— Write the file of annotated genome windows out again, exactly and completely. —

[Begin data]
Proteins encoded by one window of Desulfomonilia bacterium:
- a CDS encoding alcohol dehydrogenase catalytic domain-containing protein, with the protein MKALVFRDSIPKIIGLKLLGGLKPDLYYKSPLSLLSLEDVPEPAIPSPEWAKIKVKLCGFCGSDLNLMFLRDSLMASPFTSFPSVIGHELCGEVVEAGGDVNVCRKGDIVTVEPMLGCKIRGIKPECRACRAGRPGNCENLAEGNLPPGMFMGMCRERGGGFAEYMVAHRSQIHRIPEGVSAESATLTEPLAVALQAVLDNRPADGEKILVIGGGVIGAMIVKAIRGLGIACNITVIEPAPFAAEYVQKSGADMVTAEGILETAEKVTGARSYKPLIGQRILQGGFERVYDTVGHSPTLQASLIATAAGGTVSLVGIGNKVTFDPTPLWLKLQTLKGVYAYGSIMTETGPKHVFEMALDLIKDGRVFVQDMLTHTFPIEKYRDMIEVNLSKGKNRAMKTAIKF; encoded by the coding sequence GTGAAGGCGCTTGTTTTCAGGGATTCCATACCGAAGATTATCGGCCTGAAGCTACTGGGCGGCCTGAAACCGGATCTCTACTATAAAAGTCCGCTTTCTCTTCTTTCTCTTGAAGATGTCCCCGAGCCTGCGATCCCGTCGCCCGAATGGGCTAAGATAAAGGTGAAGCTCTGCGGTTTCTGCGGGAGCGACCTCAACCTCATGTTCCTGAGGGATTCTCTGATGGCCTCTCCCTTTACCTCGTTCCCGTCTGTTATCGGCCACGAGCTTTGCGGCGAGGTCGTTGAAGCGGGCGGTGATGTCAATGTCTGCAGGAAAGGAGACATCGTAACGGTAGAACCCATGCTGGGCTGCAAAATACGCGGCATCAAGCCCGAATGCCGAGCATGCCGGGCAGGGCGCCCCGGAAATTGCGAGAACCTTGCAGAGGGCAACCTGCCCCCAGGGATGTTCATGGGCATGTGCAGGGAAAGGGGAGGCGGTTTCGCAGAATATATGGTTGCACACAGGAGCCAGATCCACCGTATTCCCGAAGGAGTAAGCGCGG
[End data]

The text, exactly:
Proteins encoded by one window of Desulfomonilia bacterium:
- a CDS encoding alcohol dehydrogenase catalytic domain-containing protein, with the protein MKALVFRDSIPKIIGLKLLGGLKPDLYYKSPLSLLSLEDVPEPAIPSPEWAKIKVKLCGFCGSDLNLMFLRDSLMASPFTSFPSVIGHELCGEVVEAGGDVNVCRKGDIVTVEPMLGCKIRGIKPECRACRAGRPGNCENLAEGNLPPGMFMGMCRERGGGFAEYMVAHRSQIHRIPEGVSAESATLTEPLAVALQAVLDNRPADGEKILVIGGGVIGAMIVKAIRGLGIACNITVIEPAPFAAEYVQKSGADMVTAEGILETAEKVTGARSYKPLIGQRILQGGFERVYDTVGHSPTLQASLIATAAGGTVSLVGIGNKVTFDPTPLWLKLQTLKGVYAYGSIMTETGPKHVFEMALDLIKDGRVFVQDMLTHTFPIEKYRDMIEVNLSKGKNRAMKTAIKF; encoded by the coding sequence GTGAAGGCGCTTGTTTTCAGGGATTCCATACCGAAGATTATCGGCCTGAAGCTACTGGGCGGCCTGAAACCGGATCTCTACTATAAAAGTCCGCTTTCTCTTCTTTCTCTTGAAGATGTCCCCGAGCCTGCGATCCCGTCGCCCGAATGGGCTAAGATAAAGGTGAAGCTCTGCGGTTTCTGCGGGAGCGACCTCAACCTCATGTTCCTGAGGGATTCTCTGATGGCCTCTCCCTTTACCTCGTTCCCGTCTGTTATCGGCCACGAGCTTTGCGGCGAGGTCGTTGAAGCGGGCGGTGATGTCAATGTCTGCAGGAAAGGAGACATCGTAACGGTAGAACCCATGCTGGGCTGCAAAATACGCGGCATCAAGCCCGAATGCCGAGCATGCCGGGCAGGGCGCCCCGGAAATTGCGAGAACCTTGCAGAGGGCAACCTGCCCCCAGGGATGTTCATGGGCATGTGCAGGGAAAGGGGAGGCGGTTTCGCAGAATATATGGTTGCACACAGGAGCCAGATCCACCGTATTCCCGAAGGAGTAAGCGCGG